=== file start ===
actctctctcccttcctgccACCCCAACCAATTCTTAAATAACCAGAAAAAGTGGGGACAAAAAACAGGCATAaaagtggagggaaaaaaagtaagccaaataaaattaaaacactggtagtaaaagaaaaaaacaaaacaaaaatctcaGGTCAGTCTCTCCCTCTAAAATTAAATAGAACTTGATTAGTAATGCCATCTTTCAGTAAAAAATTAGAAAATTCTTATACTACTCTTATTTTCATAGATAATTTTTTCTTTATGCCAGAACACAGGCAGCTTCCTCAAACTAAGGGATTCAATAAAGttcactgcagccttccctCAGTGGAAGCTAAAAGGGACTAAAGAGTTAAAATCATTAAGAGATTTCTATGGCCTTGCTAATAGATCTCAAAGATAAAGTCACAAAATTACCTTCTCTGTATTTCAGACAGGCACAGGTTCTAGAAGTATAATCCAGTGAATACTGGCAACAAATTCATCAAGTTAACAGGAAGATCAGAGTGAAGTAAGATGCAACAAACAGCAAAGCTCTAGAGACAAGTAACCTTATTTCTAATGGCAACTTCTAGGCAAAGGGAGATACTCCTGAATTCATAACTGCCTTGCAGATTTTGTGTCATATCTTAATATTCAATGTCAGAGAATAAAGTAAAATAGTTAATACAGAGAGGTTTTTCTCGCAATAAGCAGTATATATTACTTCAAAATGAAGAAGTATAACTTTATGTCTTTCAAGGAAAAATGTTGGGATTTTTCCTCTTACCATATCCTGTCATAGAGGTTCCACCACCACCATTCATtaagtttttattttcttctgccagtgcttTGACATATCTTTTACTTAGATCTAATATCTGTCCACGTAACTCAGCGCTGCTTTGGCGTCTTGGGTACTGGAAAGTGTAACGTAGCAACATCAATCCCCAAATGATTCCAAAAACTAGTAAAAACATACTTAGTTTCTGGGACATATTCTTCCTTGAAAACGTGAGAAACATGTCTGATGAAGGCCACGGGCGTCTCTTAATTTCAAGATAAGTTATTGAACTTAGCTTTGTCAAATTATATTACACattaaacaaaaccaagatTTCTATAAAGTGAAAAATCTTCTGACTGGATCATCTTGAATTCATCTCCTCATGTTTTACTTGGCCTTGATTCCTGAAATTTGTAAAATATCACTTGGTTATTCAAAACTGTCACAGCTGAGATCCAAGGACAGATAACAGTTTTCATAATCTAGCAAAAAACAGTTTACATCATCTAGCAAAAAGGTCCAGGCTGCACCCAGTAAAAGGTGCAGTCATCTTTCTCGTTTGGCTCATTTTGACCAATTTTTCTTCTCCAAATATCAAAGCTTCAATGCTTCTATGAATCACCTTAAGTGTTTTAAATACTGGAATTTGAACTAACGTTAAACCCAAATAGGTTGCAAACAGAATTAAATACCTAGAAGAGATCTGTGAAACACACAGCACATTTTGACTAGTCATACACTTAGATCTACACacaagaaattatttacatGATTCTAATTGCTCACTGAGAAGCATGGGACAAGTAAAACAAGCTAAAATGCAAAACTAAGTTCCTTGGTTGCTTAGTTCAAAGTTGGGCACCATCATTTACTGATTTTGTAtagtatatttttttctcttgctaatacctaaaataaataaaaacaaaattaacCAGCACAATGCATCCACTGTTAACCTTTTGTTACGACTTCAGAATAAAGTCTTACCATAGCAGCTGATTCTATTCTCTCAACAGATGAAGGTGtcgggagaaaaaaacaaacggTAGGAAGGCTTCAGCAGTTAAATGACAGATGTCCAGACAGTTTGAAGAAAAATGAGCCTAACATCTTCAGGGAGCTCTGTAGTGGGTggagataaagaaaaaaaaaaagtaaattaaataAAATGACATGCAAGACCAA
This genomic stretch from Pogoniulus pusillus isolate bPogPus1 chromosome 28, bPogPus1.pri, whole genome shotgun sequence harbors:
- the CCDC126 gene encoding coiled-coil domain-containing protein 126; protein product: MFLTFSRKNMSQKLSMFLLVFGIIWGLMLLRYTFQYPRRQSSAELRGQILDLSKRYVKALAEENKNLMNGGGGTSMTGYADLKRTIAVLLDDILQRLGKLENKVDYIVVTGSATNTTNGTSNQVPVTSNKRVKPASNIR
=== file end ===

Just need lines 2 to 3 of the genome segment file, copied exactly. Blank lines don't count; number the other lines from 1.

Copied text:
This genomic stretch from Pogoniulus pusillus isolate bPogPus1 chromosome 28, bPogPus1.pri, whole genome shotgun sequence harbors:
- the CCDC126 gene encoding coiled-coil domain-containing protein 126; protein product: MFLTFSRKNMSQKLSMFLLVFGIIWGLMLLRYTFQYPRRQSSAELRGQILDLSKRYVKALAEENKNLMNGGGGTSMTGYADLKRTIAVLLDDILQRLGKLENKVDYIVVTGSATNTTNGTSNQVPVTSNKRVKPASNIR